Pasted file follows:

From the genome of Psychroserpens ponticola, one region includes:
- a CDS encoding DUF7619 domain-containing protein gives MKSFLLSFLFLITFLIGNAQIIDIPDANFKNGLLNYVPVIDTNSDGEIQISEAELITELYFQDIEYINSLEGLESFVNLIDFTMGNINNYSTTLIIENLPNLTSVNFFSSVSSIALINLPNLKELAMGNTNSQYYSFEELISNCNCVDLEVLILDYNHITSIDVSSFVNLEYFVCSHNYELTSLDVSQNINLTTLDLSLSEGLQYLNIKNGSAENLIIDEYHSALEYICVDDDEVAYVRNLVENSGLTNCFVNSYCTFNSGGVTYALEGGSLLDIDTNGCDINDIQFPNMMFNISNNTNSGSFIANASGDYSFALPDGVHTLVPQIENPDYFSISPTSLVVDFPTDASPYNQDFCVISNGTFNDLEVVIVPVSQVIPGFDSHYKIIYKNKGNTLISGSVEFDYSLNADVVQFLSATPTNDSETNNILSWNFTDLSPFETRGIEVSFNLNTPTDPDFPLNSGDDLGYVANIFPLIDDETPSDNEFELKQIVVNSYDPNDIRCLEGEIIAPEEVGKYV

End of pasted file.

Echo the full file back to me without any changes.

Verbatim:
From the genome of Psychroserpens ponticola, one region includes:
- a CDS encoding DUF7619 domain-containing protein gives MKSFLLSFLFLITFLIGNAQIIDIPDANFKNGLLNYVPVIDTNSDGEIQISEAELITELYFQDIEYINSLEGLESFVNLIDFTMGNINNYSTTLIIENLPNLTSVNFFSSVSSIALINLPNLKELAMGNTNSQYYSFEELISNCNCVDLEVLILDYNHITSIDVSSFVNLEYFVCSHNYELTSLDVSQNINLTTLDLSLSEGLQYLNIKNGSAENLIIDEYHSALEYICVDDDEVAYVRNLVENSGLTNCFVNSYCTFNSGGVTYALEGGSLLDIDTNGCDINDIQFPNMMFNISNNTNSGSFIANASGDYSFALPDGVHTLVPQIENPDYFSISPTSLVVDFPTDASPYNQDFCVISNGTFNDLEVVIVPVSQVIPGFDSHYKIIYKNKGNTLISGSVEFDYSLNADVVQFLSATPTNDSETNNILSWNFTDLSPFETRGIEVSFNLNTPTDPDFPLNSGDDLGYVANIFPLIDDETPSDNEFELKQIVVNSYDPNDIRCLEGEIIAPEEVGKYV